Pinnacle is a prominent feature on many European architectures such as cathedrals and towers. Building certain pyramidal pinnacles is relatively easy, since Lego has came out with two slope pieces for exactly this purpose. They look great on the latest Big Ben set.
But what if you want to achieve pointier pinnacles or pinnacles with an octagonal base? Here are a few examples for your reference. The basic idea is the same in all of these techniques, which is combining hinge pieces with wedge plates. Let’s look at the first technique.
For different slopes, you might need to orient the hinge pieces differently. Let’s see the inner structure of the two pinnacles.
As you can see this technique leaves a square opening at the top. So we need to cap it off with something like the pyramid slope.
A similar idea is actually used in the green grocer, except it’s octagonal.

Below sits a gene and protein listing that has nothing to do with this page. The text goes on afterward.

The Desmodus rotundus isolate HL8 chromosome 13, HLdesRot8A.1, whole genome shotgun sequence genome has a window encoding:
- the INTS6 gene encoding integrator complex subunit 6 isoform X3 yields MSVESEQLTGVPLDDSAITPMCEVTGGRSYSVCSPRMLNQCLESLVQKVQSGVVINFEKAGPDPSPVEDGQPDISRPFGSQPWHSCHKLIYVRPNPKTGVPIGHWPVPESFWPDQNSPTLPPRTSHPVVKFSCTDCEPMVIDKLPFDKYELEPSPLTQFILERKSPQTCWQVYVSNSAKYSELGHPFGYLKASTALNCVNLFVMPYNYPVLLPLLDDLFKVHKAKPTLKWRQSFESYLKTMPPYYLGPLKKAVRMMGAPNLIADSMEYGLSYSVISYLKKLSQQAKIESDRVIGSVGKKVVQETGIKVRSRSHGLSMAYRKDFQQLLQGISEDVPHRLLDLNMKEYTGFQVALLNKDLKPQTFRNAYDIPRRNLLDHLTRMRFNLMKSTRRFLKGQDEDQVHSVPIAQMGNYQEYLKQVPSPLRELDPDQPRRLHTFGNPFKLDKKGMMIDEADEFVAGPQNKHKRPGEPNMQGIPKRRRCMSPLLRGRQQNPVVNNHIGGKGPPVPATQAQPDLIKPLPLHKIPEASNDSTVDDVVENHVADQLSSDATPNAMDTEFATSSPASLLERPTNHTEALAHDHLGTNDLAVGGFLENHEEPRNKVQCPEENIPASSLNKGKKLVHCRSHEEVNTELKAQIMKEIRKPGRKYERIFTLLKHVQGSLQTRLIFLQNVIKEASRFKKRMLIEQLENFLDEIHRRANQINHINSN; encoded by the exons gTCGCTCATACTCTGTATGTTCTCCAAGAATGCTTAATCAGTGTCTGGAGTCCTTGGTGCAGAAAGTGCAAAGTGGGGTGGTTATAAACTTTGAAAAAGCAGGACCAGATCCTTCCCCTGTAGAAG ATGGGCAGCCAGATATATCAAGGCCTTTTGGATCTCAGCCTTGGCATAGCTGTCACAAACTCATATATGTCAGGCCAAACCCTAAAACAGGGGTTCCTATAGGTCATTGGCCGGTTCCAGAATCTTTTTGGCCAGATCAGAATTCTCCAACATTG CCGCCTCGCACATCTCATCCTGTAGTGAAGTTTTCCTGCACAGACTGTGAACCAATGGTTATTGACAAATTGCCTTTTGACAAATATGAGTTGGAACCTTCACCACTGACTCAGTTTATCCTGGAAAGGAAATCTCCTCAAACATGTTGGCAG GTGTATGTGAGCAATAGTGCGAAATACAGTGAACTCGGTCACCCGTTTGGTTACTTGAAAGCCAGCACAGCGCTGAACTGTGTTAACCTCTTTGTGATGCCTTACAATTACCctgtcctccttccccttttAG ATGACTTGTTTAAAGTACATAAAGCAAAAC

A lot of the pinnacles has an octagonal base. Here’s one pseudo octagon solution. It’s also a combination of hinge and wedge.
What if you want a bigger pinnacle? To extend the above structure, we can add another octagonal cone.
The interior uses the octagon plate at its core.
Here’s a different pinnacle that uses the same octagon plate at its core, but places the wedges perpendicular to the octagon.
There are more ways building pinnacle. Just make good use of hinges and wedges.
Btw, I love to build the tip of a pinnacle. It’s a great opportunity to use your rare/shiny/translucent/special parts, because the very top of a building is the most prominent place to display them.
Download the LDD file below
Pinnacle (37.2 KiB)